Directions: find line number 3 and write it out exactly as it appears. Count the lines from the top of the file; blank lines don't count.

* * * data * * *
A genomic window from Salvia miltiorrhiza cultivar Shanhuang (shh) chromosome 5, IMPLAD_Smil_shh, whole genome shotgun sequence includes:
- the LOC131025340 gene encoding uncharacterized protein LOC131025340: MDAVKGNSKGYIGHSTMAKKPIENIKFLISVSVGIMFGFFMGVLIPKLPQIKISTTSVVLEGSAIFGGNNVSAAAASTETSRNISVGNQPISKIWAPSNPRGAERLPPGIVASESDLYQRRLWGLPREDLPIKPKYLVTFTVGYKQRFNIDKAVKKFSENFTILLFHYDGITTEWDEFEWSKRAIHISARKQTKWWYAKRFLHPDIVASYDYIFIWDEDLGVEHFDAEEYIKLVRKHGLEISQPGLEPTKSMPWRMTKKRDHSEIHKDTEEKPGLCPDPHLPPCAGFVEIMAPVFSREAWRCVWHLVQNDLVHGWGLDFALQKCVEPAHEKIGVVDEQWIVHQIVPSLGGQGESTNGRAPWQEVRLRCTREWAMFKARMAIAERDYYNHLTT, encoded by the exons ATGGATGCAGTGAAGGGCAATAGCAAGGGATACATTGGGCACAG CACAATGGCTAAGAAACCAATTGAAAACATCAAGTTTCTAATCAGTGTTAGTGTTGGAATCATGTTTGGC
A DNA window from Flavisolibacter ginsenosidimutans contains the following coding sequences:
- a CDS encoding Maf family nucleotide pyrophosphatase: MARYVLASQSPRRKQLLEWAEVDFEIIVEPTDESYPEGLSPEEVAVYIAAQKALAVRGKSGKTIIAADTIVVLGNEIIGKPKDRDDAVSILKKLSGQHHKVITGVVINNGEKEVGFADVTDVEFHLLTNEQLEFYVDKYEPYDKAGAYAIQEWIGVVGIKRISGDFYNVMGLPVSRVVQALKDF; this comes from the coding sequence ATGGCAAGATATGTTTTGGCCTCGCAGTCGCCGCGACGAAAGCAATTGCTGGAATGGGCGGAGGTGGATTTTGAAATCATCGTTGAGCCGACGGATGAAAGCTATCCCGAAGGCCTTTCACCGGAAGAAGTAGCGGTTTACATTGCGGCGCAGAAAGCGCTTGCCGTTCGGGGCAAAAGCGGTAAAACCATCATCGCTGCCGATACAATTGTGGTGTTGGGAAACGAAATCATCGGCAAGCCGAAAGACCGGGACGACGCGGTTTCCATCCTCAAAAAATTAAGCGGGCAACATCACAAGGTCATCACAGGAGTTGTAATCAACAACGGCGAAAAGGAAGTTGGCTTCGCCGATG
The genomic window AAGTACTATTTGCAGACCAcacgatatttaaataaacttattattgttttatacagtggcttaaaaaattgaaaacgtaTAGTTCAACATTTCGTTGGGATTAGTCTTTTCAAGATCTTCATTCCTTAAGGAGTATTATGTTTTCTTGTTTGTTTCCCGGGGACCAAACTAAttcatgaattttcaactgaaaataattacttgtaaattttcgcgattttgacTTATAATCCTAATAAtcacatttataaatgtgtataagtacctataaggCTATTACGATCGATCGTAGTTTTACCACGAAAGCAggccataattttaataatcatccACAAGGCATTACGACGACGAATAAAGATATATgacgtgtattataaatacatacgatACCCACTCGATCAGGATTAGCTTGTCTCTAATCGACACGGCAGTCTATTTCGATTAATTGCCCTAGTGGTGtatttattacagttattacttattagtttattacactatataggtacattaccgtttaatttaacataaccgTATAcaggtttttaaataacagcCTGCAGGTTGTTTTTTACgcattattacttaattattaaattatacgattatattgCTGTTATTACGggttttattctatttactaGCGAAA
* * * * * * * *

A DNA window from Flavisolibacter ginsenosidimutans contains the following coding sequences: